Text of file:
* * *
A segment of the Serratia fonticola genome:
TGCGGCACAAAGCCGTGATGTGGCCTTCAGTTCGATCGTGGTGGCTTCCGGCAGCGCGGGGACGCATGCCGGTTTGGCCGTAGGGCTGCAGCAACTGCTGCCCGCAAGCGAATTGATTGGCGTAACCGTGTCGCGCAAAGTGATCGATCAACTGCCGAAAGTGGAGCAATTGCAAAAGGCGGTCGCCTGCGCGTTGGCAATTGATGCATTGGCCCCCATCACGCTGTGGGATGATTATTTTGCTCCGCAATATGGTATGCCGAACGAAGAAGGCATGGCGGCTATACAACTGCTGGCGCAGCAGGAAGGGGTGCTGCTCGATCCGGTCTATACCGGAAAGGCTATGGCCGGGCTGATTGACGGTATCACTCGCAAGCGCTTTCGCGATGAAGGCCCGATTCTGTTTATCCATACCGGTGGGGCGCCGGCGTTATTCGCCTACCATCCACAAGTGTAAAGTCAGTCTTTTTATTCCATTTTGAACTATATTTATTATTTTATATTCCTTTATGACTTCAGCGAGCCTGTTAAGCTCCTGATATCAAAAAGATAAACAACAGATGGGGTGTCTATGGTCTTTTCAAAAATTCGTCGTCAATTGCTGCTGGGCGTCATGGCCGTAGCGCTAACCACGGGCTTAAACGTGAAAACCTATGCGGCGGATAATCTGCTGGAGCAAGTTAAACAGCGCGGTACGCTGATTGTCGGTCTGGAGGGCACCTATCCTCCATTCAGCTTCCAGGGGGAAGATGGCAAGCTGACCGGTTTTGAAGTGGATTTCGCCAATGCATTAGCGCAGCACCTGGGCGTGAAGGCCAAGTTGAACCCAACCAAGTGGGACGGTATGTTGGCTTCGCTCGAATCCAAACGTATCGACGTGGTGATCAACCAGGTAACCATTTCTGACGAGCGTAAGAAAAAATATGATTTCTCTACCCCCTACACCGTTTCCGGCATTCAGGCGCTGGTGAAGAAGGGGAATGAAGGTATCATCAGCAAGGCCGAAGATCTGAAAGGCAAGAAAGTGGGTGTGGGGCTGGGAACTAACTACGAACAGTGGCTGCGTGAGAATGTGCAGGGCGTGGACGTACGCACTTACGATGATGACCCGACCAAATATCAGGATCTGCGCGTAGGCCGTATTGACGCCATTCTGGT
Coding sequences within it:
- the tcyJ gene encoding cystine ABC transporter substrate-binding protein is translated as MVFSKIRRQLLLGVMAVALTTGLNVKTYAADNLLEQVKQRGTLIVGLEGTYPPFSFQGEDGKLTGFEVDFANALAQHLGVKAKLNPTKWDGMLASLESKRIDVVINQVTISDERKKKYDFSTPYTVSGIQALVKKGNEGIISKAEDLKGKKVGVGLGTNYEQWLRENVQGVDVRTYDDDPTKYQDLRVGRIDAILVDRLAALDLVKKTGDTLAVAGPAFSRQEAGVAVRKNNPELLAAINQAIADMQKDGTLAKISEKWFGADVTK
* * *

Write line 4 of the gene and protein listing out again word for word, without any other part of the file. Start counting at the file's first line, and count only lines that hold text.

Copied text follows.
- the tcyJ gene encoding cystine ABC transporter substrate-binding protein is translated as MVFSKIRRQLLLGVMAVALTTGLNVKTYAADNLLEQVKQRGTLIVGLEGTYPPFSFQGEDGKLTGFEVDFANALAQHLGVKAKLNPTKWDGMLASLESKRIDVVINQVTISDERKKKYDFSTPYTVSGIQALVKKGNEGIISKAEDLKGKKVGVGLGTNYEQWLRENVQGVDVRTYDDDPTKYQDLRVGRIDAILVDRLAALDLVKKTGDTLAVAGPAFSRQEAGVAVRKNNPELLAAINQAIADMQKDGTLAKISEKWFGADVTK